Published online by Cambridge University Press: 05 September 2013
Museological provocation is a tricky art form. It is easy to excite folk sensually with artefacts, much harder to make them think. I visited a week after the [Roman Frontier] gallery had opened and there were already many handwritten visitor comment labels. One states what I was struggling to articulate: ‘I have visited Hadrian's Wall numerous times … this is the first time I have seriously considered the social and personal consequences of the wall’.(Lewis 2011)
Hadrian's Wall is one of the greatest monuments of the ancient world. It tells us as much about ourselves as about the past. We should take pride in it and help unlock its potential to teach, inform and stimulate our own and future generations. The purpose of the Interpretation Framework (Adkins and Mills 2011) is to enable us to do just that; to create a structure within which more detailed strategic planning and coordination can take place and through which each site and museum can build on its own particular strengths and opportunities to create distinctive, differentiated and complementary experiences for visitors. Realisation of these opportunities will in turn deliver wider benefits:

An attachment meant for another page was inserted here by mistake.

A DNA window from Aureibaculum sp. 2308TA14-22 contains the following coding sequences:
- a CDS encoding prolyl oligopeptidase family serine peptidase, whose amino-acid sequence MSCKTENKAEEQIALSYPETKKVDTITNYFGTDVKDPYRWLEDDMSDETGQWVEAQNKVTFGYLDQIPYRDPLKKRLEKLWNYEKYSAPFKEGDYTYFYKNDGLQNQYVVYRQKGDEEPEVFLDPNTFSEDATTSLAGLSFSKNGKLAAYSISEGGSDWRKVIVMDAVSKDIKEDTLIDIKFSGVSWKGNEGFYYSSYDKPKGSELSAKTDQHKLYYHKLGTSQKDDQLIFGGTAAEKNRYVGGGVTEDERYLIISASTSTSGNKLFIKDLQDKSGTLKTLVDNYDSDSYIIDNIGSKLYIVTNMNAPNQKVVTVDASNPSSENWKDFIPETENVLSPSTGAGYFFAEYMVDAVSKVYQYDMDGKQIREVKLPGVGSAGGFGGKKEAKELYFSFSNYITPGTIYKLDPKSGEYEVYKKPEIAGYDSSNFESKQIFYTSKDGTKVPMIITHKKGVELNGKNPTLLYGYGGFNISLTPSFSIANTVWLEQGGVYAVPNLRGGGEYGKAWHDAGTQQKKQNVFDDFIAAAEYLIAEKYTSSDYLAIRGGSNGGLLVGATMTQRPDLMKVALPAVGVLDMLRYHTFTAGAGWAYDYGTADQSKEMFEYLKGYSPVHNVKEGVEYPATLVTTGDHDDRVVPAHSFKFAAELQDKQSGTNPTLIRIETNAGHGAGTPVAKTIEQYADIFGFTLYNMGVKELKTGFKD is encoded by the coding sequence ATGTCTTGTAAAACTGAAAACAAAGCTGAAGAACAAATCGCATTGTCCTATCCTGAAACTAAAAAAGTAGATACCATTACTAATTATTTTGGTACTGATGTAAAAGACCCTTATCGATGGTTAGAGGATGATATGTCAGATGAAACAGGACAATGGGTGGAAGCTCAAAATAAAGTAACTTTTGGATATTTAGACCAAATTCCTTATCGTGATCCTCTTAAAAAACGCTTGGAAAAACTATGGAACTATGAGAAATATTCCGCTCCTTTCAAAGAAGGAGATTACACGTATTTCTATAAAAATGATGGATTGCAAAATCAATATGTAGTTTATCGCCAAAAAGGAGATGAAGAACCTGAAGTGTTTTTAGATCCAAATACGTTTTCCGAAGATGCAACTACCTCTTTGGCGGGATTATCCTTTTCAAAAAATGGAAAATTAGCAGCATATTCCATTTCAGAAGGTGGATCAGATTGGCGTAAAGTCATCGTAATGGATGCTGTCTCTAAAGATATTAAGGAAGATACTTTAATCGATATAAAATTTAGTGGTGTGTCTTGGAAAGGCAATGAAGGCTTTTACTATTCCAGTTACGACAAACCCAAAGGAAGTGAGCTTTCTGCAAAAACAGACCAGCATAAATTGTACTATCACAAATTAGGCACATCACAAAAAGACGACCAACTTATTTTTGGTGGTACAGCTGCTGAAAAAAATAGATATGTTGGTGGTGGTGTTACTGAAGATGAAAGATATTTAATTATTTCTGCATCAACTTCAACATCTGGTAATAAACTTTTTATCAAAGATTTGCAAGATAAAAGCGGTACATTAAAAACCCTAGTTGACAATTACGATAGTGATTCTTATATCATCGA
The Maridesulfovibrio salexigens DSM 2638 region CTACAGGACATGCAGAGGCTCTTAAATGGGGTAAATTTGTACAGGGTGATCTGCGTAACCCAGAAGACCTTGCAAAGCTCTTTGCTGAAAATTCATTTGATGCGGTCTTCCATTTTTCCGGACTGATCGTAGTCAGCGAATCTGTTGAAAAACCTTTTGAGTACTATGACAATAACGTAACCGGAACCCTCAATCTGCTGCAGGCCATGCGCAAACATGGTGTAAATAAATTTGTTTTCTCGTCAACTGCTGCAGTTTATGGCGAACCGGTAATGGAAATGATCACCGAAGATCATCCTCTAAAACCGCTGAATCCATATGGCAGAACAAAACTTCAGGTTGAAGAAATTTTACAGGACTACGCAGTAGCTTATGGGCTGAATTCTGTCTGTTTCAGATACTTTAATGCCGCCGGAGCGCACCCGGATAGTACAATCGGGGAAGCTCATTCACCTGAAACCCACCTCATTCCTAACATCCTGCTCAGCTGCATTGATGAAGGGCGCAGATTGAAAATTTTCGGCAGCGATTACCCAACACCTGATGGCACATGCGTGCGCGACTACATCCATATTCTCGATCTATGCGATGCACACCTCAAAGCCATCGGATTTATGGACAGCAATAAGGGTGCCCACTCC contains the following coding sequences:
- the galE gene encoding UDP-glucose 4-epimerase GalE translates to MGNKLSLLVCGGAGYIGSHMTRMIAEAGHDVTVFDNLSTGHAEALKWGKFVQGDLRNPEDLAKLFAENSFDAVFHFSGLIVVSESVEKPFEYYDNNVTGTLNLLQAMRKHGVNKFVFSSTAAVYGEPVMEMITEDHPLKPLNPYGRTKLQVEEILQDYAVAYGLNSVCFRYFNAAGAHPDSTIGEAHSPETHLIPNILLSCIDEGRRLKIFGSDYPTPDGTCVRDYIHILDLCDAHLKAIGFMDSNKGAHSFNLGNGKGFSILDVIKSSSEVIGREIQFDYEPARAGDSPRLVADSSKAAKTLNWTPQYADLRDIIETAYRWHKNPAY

• enhance the visitor experience and visitor enjoyment for the widest possible audiences;
• increase visitor numbers and, more importantly, encourage visitors to stay longer and to visit more sites;
• improve awareness and understanding of the WHS, its significance and the need to conserve and protect it, thus supporting the objectives of the WHS Management Plan;
• promote UNESCO's WHS values which seek to share the heritage and experience of people around the world.